The Illawarra sweltered its way through its first 30-degree-plus day in more than a year yesterday.
By lunchtime, it was 34 degrees, and the air was moisture-sapping.
Air conditioning was on overkill in workplaces, and anyone attempting to commute by public transport, bike or on foot were set for a hot, sticky and downright unpleasant (and perhaps unsafe) journey home.
Fortunately, these days are few and far between in Wollongong, and this is likely to be our last extended spell of warm weather before the nights draw in, and the temperatures start to plummet for winter.
But the short, sharp blast of uncomfortable conditions makes you wonder about commuting without a car during inclement conditions.
A 30-minute commute is the dream of the Greater Cities Partnership prospectus, which brings together all levels of government, business and higher education institutions and is brokered by RDA Illawarra.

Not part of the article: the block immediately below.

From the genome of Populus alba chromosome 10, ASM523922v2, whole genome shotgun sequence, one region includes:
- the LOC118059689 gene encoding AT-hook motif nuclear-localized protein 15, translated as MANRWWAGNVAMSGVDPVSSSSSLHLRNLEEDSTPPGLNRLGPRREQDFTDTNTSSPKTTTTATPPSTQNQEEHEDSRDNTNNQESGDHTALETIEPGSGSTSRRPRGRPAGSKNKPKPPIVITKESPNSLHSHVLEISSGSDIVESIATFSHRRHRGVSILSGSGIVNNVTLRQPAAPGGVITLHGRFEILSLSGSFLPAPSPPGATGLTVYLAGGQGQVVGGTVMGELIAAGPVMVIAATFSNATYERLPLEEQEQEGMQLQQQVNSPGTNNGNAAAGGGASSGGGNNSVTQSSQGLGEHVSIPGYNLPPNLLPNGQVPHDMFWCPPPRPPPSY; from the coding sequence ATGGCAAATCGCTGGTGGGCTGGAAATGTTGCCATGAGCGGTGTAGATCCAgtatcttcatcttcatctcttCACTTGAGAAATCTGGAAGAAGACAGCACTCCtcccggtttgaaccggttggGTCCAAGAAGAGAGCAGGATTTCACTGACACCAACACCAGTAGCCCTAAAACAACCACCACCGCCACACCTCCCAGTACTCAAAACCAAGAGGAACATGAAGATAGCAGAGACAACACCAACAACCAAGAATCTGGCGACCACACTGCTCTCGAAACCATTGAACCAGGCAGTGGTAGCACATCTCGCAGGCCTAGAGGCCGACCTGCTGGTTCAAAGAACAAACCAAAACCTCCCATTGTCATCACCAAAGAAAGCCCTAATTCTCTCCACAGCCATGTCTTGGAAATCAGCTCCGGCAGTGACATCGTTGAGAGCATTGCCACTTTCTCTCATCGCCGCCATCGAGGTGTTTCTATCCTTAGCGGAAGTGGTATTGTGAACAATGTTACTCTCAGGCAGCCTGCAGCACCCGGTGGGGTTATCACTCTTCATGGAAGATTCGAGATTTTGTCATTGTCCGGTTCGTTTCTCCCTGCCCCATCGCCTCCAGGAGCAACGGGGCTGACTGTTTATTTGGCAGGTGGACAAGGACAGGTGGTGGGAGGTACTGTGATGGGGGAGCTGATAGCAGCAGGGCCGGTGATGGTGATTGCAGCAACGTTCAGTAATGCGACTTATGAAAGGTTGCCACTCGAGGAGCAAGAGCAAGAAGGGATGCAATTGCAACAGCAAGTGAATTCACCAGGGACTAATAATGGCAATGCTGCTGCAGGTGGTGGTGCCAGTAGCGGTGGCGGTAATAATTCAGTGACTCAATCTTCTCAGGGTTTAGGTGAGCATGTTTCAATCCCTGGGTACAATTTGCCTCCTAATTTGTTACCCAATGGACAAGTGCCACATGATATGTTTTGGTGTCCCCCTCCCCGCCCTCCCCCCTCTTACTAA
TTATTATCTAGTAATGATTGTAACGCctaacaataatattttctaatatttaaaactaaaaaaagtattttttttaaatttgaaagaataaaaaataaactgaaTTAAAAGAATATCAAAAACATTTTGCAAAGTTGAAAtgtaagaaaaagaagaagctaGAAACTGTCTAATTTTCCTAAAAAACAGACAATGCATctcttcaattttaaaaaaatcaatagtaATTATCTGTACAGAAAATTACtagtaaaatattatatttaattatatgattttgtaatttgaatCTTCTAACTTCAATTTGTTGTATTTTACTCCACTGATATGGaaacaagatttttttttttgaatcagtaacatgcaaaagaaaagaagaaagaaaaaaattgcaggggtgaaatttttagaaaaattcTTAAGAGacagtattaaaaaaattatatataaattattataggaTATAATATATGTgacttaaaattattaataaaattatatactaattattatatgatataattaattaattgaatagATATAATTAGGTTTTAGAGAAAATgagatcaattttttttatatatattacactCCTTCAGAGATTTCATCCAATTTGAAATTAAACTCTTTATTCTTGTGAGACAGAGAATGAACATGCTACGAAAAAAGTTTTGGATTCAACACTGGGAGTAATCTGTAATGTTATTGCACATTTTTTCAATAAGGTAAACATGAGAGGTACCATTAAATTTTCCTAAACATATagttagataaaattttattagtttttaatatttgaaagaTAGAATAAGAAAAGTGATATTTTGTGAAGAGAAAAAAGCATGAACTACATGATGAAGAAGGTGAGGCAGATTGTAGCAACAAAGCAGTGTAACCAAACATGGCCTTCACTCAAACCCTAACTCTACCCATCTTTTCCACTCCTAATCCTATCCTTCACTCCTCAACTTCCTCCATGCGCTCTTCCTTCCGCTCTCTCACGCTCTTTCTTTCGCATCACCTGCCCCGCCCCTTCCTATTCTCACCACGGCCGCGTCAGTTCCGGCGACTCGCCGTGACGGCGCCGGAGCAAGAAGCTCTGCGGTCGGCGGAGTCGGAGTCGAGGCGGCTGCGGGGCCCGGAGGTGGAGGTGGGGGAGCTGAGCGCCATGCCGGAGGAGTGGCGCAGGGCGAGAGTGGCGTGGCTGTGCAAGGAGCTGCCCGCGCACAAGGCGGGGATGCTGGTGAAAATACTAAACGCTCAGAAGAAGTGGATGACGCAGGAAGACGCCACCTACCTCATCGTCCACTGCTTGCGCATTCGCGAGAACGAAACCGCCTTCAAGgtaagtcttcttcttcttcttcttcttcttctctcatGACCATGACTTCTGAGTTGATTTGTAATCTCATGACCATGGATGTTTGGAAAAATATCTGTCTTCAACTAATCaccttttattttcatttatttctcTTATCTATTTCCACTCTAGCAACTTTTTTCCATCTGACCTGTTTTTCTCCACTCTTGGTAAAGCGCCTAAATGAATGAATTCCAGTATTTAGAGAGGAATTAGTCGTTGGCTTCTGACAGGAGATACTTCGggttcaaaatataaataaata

On a 20-degree, dry and still day, a commute by bike, bus, ferry or scooter is more than doable. But in the heat, rain or wind, a vehicle like a car or a bus becomes more attractive. At least if you're stuck in traffic, you are shielded from the weather.
And suppose you are disabled, like 20-year-old Rubaiya Islam, who needs to travel by bus to the University of Wollongong in her electric wheelchair. In that case, commuting requires a whole lot more consideration beyond whether an umbrella or extra bottle of water is needed.
It's devastating to hear that within two weeks of living in Wollongong, she's had an experience with public transport which has left her feeling like a second-class citizen, and scared of using buses without assistance.
Ms Islam makes it clear that she's had many other positive experiences with public transport in Wollongong. Still, for our elderly and most vulnerable people, it takes just one bad experience to knock confidence.
If we want to achieve a 30-minute commute, a lot must happen to make it doable. And while we're considering what needs to change, we must take a long hard look at how we make these changes with our disabled, vulnerable people at the centre. Not as an afterthought.
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